Engineers, IT workers and technicians 'needed to boost recruitment drives'
The recruitment of engineers and technicians must increase if the UK is to remain active in building world class facilities such as the ones which have been seen at the Olympic Park for the 2012 Games in London, experts believe.
Studies have shown that top employers are finding it more of a challenge to bring in engineers this year than in 2011 - a sign that the economy throughout the UK will continue to shrink.
The annual skills survey by the Institution of Engineering and Technology (IET) reveals that employers are struggling to find new staff, despite a demand for new recruits.
Around 58% of employers are looking to bring in new faces over the next year, compared to just 36% last year. This can be compared to a high of 63% which was seen in 2008, just before the global financial crisis began.
The IET's principal policy adviser for education and skills, Stephanie Fernandes, said: "The engineering sector has enjoyed a renaissance recently, playing such a central role in enabling a successful Olympics Games.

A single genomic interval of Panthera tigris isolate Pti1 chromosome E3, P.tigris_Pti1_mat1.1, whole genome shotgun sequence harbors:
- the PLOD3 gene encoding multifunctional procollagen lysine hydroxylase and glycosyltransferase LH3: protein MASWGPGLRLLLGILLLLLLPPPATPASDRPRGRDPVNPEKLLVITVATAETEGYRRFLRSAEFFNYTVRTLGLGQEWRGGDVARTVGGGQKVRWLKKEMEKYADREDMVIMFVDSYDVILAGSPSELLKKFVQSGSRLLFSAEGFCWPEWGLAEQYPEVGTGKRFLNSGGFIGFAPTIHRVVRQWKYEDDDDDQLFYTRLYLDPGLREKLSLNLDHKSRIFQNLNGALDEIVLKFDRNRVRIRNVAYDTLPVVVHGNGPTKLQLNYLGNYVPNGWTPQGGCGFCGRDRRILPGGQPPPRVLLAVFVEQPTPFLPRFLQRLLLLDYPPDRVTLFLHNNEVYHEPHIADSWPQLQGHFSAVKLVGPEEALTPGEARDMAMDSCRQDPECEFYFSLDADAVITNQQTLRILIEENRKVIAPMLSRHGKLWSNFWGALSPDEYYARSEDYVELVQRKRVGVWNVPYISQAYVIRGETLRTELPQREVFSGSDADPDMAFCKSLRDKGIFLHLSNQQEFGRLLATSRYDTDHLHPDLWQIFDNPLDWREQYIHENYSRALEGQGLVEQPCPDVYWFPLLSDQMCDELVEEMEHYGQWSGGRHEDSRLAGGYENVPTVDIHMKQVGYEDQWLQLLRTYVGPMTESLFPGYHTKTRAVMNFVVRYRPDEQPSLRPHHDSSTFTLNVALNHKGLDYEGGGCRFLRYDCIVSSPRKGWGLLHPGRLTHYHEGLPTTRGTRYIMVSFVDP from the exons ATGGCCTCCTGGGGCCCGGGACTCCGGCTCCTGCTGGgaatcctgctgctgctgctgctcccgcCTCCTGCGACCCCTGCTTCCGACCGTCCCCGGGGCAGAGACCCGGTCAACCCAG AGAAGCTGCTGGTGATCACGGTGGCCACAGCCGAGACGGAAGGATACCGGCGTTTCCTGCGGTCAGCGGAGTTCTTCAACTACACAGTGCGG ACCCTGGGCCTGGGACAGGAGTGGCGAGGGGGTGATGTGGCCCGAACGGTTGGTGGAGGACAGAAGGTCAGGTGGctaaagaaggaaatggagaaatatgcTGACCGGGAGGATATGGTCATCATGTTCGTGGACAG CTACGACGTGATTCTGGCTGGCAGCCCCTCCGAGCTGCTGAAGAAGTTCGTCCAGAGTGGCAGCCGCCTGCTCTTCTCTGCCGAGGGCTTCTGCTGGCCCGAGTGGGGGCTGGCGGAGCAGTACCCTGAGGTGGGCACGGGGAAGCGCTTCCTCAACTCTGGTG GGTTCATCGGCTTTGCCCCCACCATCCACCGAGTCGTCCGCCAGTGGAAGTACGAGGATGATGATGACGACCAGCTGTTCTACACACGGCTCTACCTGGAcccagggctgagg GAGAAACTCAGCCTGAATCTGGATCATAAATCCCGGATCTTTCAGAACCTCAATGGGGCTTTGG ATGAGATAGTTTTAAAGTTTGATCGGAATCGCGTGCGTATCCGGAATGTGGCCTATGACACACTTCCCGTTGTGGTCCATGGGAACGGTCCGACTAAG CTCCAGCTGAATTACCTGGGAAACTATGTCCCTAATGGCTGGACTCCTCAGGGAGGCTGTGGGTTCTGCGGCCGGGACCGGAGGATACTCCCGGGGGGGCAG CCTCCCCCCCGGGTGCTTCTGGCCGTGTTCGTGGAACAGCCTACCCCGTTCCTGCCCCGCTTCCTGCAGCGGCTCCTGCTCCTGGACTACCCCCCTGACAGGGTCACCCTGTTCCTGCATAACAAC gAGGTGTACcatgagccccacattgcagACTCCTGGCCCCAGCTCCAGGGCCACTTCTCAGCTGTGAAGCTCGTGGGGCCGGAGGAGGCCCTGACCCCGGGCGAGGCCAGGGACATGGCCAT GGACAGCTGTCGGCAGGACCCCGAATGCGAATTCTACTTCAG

"The sector is of huge importance to the economy, typically accounting for a quarter of all turnover in the UK. This new research clearly shows a desire by employers to recruit new staff, but that they are struggling to find the right people.
"The planned recruitment is clearly good news, suggesting increased confidence in the economic outlook, but if firms are unable to fill their vacancies the economy will continue to shrink."
Recruitment demand for people seeking a career in engineering, IT and technical work has also gone up, according to the survey, with 39% of firms looking to bring in new staff in the next year, as opposed to just under 25% in 2011.
More than three quarters (77%) of firms are recruiting new employees as a result of expansions in their business, according to the IET's survey.
Ms Fernandes added: "It is more important than ever that the education system consistently delivers the engineers and technicians that industry desperately needs.
"This reinforces the recent House of Lords Science and Technology Committee report which called for urgent action by the Government to boost student numbers in the STEM subjects."
Copyright Press Association 2012